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A Handbook of Health by Woods Hutchinson

Entered by the bronchi with their bronchial tubes


A muscle-sac located in the thorax between the lungs, its lower point, or a'pex, being tilted somewhat to the left; the centre and force-pump of the circulatory system.

Ox i da'tion. Combining with oxygen.

Ox'y gen. A colorless, odorless, tasteless gas, which forms about one-fifth of the earth's atmosphere. It is found in all animal and vegetable tissues. When it combines with other substances, a certain amount of heat is produced; and if the process is sufficiently rapid, a flame is seen.

Pulse. The regularly recurring enlargement of an artery, caused by the increased blood flow following each contraction of the ventricle of the heart.

Veins. The blood vessels and their branches through which blood flows from all parts of the body back to the heart. All the veins except the pulmonary veins carry impure (venous) blood; the pulmonary veins carry arterialized (oxidated) blood from the lungs. Ve'na ca'va. Either of the two large veins discharging into the right auricle of the heart. Por'tal vein. The large, short vein that drains the liver and adjacent parts.

Ven'tri cles. The two chambers of the heart that receive blood from the auricles and force it into the arteries.


Al ve'o

li ([)a]l v[=e]'o l[=i]). (Plural of _alveolus_). Air cells. The cells, or cavities, that line the air passages and air sacs at the ends of the bronchial tubes.

Breath. Air taken in or sent out in respiration; that breathed out containing carbon dioxid, watery vapor, and various impurities.

Bron'chi (br[)o]n'k[=i]). (Plural of _bronchus_). The two main branches of the trachea. These branch into numerous smaller branches, called the bron'chi al tubes.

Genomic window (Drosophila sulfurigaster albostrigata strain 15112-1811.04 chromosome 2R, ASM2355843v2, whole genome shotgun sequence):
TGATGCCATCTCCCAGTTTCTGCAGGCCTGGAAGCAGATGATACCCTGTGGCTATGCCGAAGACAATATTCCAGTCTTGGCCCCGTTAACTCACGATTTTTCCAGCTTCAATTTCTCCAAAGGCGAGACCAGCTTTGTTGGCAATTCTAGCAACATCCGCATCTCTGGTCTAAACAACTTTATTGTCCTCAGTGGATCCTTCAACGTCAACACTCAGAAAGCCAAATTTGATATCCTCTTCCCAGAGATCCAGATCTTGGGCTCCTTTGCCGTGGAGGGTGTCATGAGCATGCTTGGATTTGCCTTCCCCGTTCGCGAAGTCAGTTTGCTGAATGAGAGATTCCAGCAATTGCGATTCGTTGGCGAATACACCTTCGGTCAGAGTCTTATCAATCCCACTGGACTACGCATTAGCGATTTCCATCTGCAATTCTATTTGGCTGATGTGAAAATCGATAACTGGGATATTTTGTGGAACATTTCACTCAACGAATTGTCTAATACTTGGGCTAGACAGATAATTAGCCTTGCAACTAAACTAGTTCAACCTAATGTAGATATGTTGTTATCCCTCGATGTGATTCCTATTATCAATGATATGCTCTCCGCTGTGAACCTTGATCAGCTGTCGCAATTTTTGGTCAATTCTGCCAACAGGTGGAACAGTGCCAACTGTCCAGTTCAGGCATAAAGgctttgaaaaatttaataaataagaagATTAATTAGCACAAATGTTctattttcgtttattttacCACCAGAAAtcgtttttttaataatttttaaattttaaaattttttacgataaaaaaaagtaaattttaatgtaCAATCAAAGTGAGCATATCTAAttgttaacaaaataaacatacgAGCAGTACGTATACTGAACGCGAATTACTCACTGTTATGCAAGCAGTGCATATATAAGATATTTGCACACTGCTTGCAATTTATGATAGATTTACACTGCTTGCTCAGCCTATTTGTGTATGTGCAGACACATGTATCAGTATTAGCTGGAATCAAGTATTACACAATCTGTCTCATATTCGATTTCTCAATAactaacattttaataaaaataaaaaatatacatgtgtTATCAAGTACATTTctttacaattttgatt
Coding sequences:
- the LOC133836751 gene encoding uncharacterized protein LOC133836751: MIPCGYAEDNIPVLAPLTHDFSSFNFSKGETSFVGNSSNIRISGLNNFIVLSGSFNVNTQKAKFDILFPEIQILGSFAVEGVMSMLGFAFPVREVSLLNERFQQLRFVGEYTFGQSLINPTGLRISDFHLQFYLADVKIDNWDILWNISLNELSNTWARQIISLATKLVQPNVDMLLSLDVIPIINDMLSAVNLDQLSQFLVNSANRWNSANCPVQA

Car'bon di ox'id. A gas formed of carbon and oxygen; colorless and odorless; has a somewhat acid taste, and is used for aerating soda water and other beverages; is present naturally in mineral and spring waters. It is present largely in the fissures of the earth and makes the choke-damp of mines. Called also car bon'ic acid.

Ep i glot'tis. The valve-like cover that prevents food and drink from entering the larynx.

Ex cre'tion. A waste substance thrown out, or rejected, from the system; for example, carbon dioxid, sweat, ur'ine, the fe'ces.

Lar'ynx. The enlargement of the windpipe, near its upper end, across which are stretched the vocal cords.

Lungs. Two spongy organs in the thorax, entered by the bronchi with their bronchial tubes; they contain in the walls of their air cells the capillaries through which the blood passes from the branches of the pulmonary artery to the branches of the pulmonary veins.

Rec'tum. The lowest and last section of the alimentary canal, being the discharge pipe of the large intestine, and excreting the solid wastes in the form of the feces.

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